decision. We are not going to tell anyone how to vote."
Other tribal heads have questioned ongoing U.S. military
operations in the Euphrates River Valley, which they believe
are intentionally designed to suppress Sunni-Arab turnout.


3. (C) IECI Chairman Izadin visited Fallujah October 6
(reported septel) and informed leaders that the commission
had agreed to allow Fallujah-area tribes to help protect
polling sites. City police would be co-located for inner
core security, while ISF units (Iraqi Army and Public Order
Brigades) would provide outer security, shadowing Marine
quick-reaction force teams. This approach would help reduce
possible friction between the largely Shia dominated ISF and
the city's dominant Sunni-Arab population. Fallujah imams
had also agreed to help provide IECI workers. (NOTE: Poloff
and Marine FAO will meet with local IECI hires Wednesday,
October 12, to confirm overall preparations in the city.)


4. (C) Fallujah leaders have largely discounted
pre-referendum threats by extremists and insurgents. The
city's broad mobilization, supported publicly by imams and
tribal heads, has blunted the terrorist message. Some fliers
have appeared on city streets urging residents not to
participate in the referendum, but without attribution.
Residents do not appear swayed by AMZ warnings and have
instead decided to heed calls by their religious and tribal
leaders. Fallujans continue, however, to flag ongoing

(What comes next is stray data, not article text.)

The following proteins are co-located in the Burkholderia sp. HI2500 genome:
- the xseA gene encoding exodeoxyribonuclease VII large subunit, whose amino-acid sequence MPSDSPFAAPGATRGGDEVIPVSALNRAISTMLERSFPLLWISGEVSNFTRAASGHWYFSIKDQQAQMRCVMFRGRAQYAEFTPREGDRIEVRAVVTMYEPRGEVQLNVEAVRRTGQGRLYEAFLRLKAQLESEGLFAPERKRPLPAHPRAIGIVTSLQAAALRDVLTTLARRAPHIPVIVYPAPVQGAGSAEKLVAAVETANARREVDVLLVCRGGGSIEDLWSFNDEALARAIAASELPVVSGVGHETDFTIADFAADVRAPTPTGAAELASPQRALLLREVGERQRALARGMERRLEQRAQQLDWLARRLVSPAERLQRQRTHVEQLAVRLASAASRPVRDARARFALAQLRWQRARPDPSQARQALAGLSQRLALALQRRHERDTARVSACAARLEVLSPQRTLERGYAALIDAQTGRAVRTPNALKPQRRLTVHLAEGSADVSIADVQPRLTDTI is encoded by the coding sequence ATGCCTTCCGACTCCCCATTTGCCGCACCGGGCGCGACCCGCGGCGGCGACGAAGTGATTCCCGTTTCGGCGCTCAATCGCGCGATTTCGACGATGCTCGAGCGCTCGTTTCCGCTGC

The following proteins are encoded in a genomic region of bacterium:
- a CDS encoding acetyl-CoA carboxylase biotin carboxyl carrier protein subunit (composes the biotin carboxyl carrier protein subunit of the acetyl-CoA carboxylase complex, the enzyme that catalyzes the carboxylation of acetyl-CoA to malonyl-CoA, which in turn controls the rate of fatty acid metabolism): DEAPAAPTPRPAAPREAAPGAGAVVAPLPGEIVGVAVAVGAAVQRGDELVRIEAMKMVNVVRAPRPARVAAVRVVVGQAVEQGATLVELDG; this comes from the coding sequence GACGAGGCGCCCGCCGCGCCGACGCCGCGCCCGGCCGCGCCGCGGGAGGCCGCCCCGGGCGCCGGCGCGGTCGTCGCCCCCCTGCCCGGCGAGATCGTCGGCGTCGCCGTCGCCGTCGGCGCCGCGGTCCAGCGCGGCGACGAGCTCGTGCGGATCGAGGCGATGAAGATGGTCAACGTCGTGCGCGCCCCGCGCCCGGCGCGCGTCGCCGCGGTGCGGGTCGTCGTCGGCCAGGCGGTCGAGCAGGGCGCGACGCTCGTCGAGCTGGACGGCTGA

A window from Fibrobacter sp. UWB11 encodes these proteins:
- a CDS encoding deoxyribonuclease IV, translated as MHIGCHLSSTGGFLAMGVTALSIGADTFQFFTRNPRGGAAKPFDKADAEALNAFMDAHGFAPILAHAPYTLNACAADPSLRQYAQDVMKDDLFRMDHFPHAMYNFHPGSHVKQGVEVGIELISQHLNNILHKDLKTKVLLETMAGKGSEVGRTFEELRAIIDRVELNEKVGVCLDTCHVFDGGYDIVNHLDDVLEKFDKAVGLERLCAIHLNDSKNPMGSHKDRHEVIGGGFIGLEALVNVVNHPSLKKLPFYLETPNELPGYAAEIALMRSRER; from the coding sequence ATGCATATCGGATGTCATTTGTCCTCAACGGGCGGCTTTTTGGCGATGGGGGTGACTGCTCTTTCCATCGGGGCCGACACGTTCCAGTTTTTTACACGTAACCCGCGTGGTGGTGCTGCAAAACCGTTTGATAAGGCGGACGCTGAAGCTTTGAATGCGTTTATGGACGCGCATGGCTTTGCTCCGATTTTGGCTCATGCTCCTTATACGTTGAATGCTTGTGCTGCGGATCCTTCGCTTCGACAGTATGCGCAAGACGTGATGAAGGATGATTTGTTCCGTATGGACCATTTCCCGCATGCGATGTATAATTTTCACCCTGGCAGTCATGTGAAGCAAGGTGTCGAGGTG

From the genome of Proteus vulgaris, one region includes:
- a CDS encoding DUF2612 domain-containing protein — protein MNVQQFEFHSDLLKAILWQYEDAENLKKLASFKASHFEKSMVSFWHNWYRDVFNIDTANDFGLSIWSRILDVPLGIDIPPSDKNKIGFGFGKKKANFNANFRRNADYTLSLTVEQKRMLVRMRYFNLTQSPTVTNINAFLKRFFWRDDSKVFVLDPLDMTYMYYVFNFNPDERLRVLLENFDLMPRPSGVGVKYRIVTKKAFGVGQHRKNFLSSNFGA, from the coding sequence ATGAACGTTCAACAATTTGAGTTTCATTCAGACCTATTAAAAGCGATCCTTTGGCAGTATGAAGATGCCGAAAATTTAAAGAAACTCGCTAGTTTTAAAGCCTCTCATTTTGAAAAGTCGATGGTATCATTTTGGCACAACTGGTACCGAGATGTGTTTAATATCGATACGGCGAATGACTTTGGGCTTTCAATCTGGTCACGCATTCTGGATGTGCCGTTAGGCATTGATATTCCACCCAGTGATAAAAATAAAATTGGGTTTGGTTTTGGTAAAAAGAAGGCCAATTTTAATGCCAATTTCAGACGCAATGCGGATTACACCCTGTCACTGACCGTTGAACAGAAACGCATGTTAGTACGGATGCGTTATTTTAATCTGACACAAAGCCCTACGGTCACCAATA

concern about ISF in the city, including their role on
referendum day. The presence of Iraqi police in the inner
cordon should alleviate most Fallujans, concerns about
possible harassment or intimidation by the Shia-dominated
Iraqi Army and POB units. (NOTE: In the January 30
election, there were some reports of ISF harassment. ; inIn
recent days, we have heard a POB refrain along the lines of
"It,s Shia time, Sunni boys.")


5. (C) A delegation of media representatives are scheduled to
visit Fallujah referendum day, facilitated by Embassy PAO,
MNC-I and U.S. Marines. This group, mostly western, will be
based at the downtown Fallujah Civil-Military Operations
Center October 14-16. Their presence should help ensure that
strategic images of the anticipated tens of thousands of
voters are captured October 15. One Fallujah resident,
Lawyer Muslih, told Poloff and Marine FAO October 4 that &if
you don,t take pictures, no one will believe it.8 Big
turnout in the city should help counter extremist propaganda,
including from Zarqawi himself )- Fallujah,s most notorious
ex-resident. COMMENT

6. (C) COMMENT: Fallujah leaders have echoed each other for
many weeks: the city will turnout in large numbers
referendum day. Residents are mobilized to an extent not
seen in other Anbar cities. The large presence of U.S.
Marines and a local tribal security plan, supplemented by
police, have helped reassure residents that polling sites
will be safe. So far, informal discussions with Fallujah
residents point toward &no8 vote, particularly should
further changes not be made to the draft constitution. The
IIP,s decision to support the draft will likely move some in
the city toward a positive vote and could signal an important
shift in perceptions on the ground. One Fallujan, Engineer
Farouk, told Poloff and Marine FAO October 12 that Fallujans
would take note of the announcement, although not all people
listened to the IIP. Notably, key Fallujah leaders have also
begun to look toward the follow-on December election, a sign
that their mobilization efforts -- and momentum as a sizable
Sunni-Arab voting bloc -- will be carried forward, regardless
of the referendum outcome. This is positive and reflects
pragmatic thinking. Media images from the strategic city on
referendum day will show Fallujah advancing politically,
albeit amid still sizable reconstruction and security
challenges. High turnout October 15 will be a testament to
qualified progress on a key front. END COMMENT.